With the release of the 6D.ai Reality Platform beta SDK v0.19.1, developers can now customize the ARKit session to enable additional features and integrate them with multiplayer, relocalization, meshing.
This guide and sample code explore two ways ARKit features integrate within the 6D.ai beta SDK API: Light Estimation with Unity, and Plane Detection with SceneKit.
Attention: this guide was written to help developers who are already familiar with the 6D.ai API, ARKit, and either Unity or SceneKit. We recommend new developers start by getting acquainted with our documentation and basic samples first.
The 6D.ai beta SDK for iOS is built using ARKit's tracking and video frames as an input to generate meshes and relocalized poses, which are exposed to AR applications through the API methods of SixDegreesSDK.h
New API methods were added in a separate expert header SixDegreesSDK_advanced.h, and now allow the ARKit session to be configured by the host application with an ARWorldTrackingConfiguration object, and the ARKit session to be accessed, through its ARSession object.
The ARSession object gives access to the latest frame, its pixel buffer, and optionally AR anchors if enabled by the configuration.
In Unity projects, native iOS code and libraries must be placed in Assets/Plugins/iOS. There, you can put an Objective-C script that interacts with the SixDegreesSDK headers and the ARKit API.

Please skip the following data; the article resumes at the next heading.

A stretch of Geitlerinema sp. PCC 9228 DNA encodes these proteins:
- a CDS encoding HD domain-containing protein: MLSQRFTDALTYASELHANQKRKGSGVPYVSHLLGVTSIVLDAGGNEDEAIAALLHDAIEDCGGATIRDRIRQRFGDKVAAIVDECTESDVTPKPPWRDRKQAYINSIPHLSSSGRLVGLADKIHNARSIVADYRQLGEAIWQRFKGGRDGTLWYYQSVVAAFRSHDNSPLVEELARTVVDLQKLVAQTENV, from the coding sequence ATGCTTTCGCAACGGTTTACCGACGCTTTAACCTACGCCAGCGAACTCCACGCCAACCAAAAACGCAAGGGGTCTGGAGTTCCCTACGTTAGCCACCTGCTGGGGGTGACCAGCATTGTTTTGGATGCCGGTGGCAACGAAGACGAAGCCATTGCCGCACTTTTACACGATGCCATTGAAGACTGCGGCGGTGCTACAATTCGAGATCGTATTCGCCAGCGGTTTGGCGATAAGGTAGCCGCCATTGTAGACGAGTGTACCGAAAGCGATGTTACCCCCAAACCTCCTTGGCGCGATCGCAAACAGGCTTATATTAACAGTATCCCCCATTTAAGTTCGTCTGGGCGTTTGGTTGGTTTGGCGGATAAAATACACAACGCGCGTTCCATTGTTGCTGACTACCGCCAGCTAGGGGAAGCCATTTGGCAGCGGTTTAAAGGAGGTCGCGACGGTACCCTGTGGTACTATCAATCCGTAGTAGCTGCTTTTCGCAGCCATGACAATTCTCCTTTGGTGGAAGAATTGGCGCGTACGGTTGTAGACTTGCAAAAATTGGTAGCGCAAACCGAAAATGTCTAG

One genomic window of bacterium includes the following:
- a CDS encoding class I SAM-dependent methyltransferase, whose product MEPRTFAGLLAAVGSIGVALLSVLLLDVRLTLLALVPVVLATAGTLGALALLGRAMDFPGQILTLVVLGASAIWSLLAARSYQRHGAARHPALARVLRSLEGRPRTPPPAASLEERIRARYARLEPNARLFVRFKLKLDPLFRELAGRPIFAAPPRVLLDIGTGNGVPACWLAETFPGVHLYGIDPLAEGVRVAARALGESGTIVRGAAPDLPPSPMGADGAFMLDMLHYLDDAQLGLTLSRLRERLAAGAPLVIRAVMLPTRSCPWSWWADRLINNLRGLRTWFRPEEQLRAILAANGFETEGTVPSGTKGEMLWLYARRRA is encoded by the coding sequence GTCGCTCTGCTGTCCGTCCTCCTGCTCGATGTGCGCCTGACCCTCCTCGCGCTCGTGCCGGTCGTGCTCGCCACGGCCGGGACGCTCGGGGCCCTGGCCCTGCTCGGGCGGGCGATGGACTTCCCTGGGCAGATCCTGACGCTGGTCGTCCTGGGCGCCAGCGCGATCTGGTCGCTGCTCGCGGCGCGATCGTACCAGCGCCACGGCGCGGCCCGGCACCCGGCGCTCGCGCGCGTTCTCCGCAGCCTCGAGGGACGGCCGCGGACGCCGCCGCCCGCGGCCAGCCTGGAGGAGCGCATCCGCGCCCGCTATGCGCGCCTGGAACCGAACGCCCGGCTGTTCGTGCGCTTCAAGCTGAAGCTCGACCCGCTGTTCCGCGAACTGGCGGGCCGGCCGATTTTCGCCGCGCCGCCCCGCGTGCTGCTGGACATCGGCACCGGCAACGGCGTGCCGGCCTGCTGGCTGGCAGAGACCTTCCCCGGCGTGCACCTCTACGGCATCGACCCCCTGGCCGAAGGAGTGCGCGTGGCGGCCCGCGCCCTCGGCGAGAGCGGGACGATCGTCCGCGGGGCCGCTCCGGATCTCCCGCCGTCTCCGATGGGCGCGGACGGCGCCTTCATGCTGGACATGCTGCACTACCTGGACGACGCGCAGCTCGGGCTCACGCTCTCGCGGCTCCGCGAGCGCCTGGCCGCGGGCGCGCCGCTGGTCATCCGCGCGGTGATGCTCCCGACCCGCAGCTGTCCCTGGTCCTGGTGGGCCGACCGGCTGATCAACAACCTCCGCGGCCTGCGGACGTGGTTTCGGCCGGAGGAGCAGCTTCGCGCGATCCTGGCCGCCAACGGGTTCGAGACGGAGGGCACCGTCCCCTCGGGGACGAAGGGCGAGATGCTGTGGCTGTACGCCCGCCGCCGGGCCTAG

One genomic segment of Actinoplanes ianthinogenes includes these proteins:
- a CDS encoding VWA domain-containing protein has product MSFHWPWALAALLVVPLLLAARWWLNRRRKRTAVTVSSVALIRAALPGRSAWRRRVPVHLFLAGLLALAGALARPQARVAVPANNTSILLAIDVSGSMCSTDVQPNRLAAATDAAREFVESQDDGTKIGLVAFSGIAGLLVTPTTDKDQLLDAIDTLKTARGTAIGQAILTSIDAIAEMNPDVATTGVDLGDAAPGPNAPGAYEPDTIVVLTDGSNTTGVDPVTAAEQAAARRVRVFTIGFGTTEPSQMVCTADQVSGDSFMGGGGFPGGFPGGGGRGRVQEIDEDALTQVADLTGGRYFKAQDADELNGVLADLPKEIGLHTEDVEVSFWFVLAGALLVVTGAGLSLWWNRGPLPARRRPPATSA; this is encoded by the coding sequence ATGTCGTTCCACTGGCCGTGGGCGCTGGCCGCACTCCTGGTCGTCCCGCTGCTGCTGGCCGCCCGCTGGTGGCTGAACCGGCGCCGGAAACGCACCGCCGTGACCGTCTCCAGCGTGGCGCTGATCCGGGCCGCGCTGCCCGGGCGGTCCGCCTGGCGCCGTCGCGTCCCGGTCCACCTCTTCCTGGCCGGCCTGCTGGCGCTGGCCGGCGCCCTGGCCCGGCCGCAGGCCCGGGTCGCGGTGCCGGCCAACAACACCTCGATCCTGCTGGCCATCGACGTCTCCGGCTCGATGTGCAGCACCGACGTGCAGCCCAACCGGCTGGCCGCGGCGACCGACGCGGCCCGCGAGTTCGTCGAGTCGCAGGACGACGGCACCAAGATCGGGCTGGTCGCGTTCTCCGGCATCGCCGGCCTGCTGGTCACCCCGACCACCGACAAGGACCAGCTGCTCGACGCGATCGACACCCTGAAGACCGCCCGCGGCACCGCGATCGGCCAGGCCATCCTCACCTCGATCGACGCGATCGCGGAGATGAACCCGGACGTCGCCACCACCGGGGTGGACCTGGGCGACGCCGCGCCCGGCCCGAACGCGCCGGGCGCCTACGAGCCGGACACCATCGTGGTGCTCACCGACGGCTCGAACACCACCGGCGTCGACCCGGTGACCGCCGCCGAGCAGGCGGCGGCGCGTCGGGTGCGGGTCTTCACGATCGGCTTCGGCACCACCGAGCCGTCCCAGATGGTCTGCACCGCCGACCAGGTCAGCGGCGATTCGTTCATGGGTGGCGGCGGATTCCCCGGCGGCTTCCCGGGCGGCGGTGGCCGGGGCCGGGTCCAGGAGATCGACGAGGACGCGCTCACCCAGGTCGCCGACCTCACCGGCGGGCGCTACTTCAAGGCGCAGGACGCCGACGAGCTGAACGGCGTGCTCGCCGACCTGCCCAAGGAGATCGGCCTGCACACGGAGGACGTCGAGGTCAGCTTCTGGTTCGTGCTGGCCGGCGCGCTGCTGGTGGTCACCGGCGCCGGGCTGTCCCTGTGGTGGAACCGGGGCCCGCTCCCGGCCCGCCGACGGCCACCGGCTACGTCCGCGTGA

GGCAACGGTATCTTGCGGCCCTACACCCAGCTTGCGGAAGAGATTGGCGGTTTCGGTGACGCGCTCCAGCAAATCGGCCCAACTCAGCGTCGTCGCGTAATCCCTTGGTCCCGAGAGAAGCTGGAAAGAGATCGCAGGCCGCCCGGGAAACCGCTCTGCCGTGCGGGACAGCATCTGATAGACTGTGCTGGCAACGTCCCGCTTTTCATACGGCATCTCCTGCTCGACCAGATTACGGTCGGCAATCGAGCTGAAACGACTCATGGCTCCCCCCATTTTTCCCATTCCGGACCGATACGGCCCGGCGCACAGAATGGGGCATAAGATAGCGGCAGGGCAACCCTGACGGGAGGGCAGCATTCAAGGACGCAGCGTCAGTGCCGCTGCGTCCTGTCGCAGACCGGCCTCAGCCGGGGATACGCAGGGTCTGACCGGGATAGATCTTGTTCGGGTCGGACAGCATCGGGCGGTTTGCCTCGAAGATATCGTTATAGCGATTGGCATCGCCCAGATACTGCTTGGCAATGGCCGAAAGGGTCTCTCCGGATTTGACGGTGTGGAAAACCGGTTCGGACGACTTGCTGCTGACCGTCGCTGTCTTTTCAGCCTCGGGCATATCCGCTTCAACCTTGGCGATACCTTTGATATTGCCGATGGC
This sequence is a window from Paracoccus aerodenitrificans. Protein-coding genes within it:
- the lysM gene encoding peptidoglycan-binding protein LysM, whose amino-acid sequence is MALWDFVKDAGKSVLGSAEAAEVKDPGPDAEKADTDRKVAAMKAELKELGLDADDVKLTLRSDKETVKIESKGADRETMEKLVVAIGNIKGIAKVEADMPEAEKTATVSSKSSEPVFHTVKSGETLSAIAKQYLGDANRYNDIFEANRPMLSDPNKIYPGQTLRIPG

In this project, LightEstimation.mm exposes two functions that are accessible from C#:
GetAmbientColorTemp(). They are used by UnityARKitLightManager.cs, which is a component to attach to a GameObject containing a light, using the intensity and color temperature to update that light at every frame.
In the sample scene, there is only one directional light, which will make the rotating 6D.ai logos lighter or darker depending on the real life lighting conditions.
This project requires Unity 2018.3 or above, remember to add you own SixDegreesSDK.plist file when building this project.
Light scene: the virtual objects are illuminated with a brighter directional light.
Dark scene: the virtual objects are less illuminated and appear darker.
In this Objective-C/SceneKit project, a custom ARWorldTrackingConfiguration object is created to enable plane detection, which is otherwise disabled by default. Specifically, detection of horizontal and vertical planes is enabled.
At every frame, a PlaneController class use the ARAnchor list of the session's current frame to find planes and update their geometry in SceneKit. Planes are described in local ARKit coordinates, which are different from the 6D coordinates in case the application relocalized. The object tree of the plane controller addresses that issue: the root node contains all planes, and its transform is the matrix obtained from
SixDegreesSDK_GetARKitTransform(). All children nodes to this root node can have a transform expressed in local ARKit coordinates and still render at the right location in the world.
This sample scene also contains the 6D Mesh, providing an easy way to compare the two methods of physical geometry estimation.
Remember to add you own SixDegreesSDK.plist file when building this project.
Planes from ARKit are rendered in white, while the 6D mesh is rendered in colors.